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CLASSIC POETRY

· Richard Le Gallienne: Summer Songs · Paul Valéry: Rêve · William Blake: The Little Vagabond · Richard Le Gallienne: “Face in the Tomb that Lies so Still” · Emily Dickinson: A Book (Poem) · Richard Le Gallienne: “I said – – I care not” · William Blake: The Grey Monk · Kom zijn liefste – over Herman Gorter ( 29 oktober 2020 – Hilversum) · Paul Valéry: Vue · William Blake: To The Muses · Paul Valéry: Hélène · Ambrose Bierce: Chickamauga

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Richard Le Gallienne: Summer Songs

Summer Songs

I

How thick the grass,
How green the shade–
All for love
And lovers made.

Wood-lilies white
As hidden lace–
Open your bodice,
That’s their place.

See how the sun-god
Overpowers
The summer lying
Deep in flowers;

With burning kisses
Of bright gold
Fills her young womb
With joy untold;

And all the world
Is lad and lass,
A blue sky
And a couch of grass.

Summer is here–
let us drain
It all! it may
Not come again.

II

How the leaves thicken
On the boughs,
And the birds make
Their lyric vows.

O the beating, breaking
Heart of things,
The pulse and passion–
How it sings.

How it burns and flames
And showers,
Lusts and laughs, flowers
And deflowers.

III

Summer came,
Rose on rose;
Leaf on leaf,
Summer goes.

Summer came,
Song on song;
O summer had
A golden tongue.

Summer goes,
Sigh on sigh;
Not a rose
Sees him die.

Richard Le Gallienne
(1866 – 1947)
Summer Songs
From: The lonely Dancer and other Poems, 1913

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More in: Archive G-H, Archive G-H, Gallienne, Richard Le


Paul Valéry: Rêve

 

Rêve

Je rêve un fort splendide et calme, où la nature
S’endort entre la rive et le flot infini,
Près de palais portant des dômes d’or bruni,
Près des vaisseaux couvrant de drapeaux leur mâture.

Vers le large horizon où vont les matelots
Les cloches d’argent fin jettent leurs chants étranges.
L’enivrante senteur des vins et des oranges
Se mêle à la senteur enivrante des flots…

Une lente chanson monte vers les étoiles,
Douce comme un soupir, triste comme un adieu.
Sur l’horizon la lune ouvre son œil de feu
Et jette ses rayons parmi les lourdes voiles.

Brune à la lèvre rose et couverte de fards,
La fille, l’œil luisant comme une girandole,
Sur la hanche roulant ainsi qu’une gondole,
Hideusement s’en va sous les flots blafards.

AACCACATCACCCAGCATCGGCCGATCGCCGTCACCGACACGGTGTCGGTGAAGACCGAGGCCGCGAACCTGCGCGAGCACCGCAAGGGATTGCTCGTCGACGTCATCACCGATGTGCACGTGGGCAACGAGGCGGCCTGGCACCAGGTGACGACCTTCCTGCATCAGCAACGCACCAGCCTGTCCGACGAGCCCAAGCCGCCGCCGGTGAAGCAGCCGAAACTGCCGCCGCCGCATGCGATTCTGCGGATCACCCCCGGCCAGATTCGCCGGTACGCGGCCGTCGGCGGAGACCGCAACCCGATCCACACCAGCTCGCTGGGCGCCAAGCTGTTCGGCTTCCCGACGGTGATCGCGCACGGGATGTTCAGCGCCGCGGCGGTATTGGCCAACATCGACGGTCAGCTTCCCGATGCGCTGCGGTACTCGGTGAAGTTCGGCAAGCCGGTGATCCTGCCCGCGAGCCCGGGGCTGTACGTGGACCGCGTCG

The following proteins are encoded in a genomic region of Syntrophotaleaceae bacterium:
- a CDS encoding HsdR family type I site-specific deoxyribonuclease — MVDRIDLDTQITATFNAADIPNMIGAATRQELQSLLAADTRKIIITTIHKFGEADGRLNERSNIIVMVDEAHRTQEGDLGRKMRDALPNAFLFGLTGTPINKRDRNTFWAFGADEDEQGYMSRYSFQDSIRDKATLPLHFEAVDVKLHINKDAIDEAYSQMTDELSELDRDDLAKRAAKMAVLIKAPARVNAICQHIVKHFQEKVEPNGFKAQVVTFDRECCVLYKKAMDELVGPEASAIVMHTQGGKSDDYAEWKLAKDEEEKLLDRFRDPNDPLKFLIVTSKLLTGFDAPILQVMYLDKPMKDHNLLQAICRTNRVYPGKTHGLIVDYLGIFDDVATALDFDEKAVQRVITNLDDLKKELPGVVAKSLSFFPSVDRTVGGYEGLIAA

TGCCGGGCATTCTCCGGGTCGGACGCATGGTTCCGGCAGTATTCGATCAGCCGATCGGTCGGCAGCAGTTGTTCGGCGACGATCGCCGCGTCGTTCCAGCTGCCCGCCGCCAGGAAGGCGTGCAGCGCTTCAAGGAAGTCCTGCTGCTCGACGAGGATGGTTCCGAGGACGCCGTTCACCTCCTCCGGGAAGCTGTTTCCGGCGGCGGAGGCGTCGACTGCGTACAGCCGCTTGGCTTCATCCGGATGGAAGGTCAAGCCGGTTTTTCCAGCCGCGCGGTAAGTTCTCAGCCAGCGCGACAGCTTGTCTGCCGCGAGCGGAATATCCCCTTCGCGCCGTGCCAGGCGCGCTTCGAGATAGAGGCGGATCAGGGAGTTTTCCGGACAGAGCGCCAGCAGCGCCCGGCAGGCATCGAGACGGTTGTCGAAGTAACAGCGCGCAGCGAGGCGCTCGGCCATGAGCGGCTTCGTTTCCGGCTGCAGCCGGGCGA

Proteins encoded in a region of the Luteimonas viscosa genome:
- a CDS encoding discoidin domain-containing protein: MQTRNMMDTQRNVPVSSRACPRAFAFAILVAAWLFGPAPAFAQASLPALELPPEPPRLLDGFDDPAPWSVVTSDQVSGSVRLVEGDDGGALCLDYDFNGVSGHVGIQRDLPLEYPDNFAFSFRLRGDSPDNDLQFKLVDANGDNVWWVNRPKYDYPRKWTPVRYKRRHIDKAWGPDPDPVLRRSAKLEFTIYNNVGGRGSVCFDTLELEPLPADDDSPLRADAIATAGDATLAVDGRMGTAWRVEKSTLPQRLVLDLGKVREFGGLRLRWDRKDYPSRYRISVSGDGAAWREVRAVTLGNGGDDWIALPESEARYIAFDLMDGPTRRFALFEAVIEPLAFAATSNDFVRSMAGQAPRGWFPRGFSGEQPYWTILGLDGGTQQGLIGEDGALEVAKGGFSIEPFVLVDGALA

Et moi, mélancolique amant de l’onde sombre,
Ami des grands vaisseaux noirs le silencieux,
J’erre dans la fraîcheur du vent délicieux
Qui fait trembler dans l’eau des lumières sans nombre.

Paul Valéry
(1871-1945)
Rêve
Poème

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More in: Archive U-V, Archive U-V, Valéry, Paul


William Blake: The Little Vagabond

 

The Little Vagabond

Dear mother, dear mother, the Church is cold;
But the Alehouse is healthy, and pleasant, and warm.
Besides, I can tell where I am used well;
The poor parsons with wind like a blown bladder swell.

But, if at the Church they would give us some ale,
And a pleasant fire our souls to regale,
We’d sing and we’d pray all the livelong day,
Nor ever once wish from the Church to stray.

Then the Parson might preach, and drink, and sing,
And we’d be as happy as birds in the spring;
And modest Dame Lurch, who is always at church,
Would not have bandy children, nor fasting, nor birch.

And God, like a father, rejoicing to see
His children as pleasant and happy as he,
Would have no more quarrel with the Devil or the barrel,
But kiss him, and give him both drink and apparel.

William Blake
(1757 – 1827)
The Little Vagabond

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More in: Archive A-B, Archive A-B, Blake, William, Tales of Mystery & Imagination


Richard Le Gallienne: “Face in the Tomb that Lies so Still”

 

“Face in the Tomb

 that Lies so Still”

Face in the tomb, that lies so still,
May I draw near,
And watch your sleep and love you,
Without word or tear.

You smile, your eyelids flicker;
Shall I tell
How the world goes that lost you?
Shall I tell?

Ah! love, lift not your eyelids;
‘Tis the same
Old story that we laughed at,–
Still the same.

We knew it, you and I,
We knew it all:
Still is the small the great,
The great the small;

Still the cold lie quenches
The flaming truth,
And still embattled age
Wars against youth.

Yet I believe still in the ever-living God
That fills your grave with perfume,
Writing your name in violets across the sod,
Shielding your holy face from hail and snow;
And, though the withered stay, the lovely go,
No transitory wrong or wrath of things
Shatters the faith–that each slow minute brings

That meadow nearer to us where your feet
Shall flicker near me like white butterflies–
That meadow where immortal lovers meet,
Gazing for ever in immortal eyes.

Richard Le Gallienne
(1866 – 1947)
“Face in the Tomb that Lies so Still”
From: The lonely Dancer and other Poems, 1913

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More in: Archive G-H, Archive G-H, Galerie des Morts, Gallienne, Richard Le


Emily Dickinson: A Book (Poem)

 A Book

There is no frigate like a book
To take us lands away,
Nor any coursers like a page
Of prancing poetry.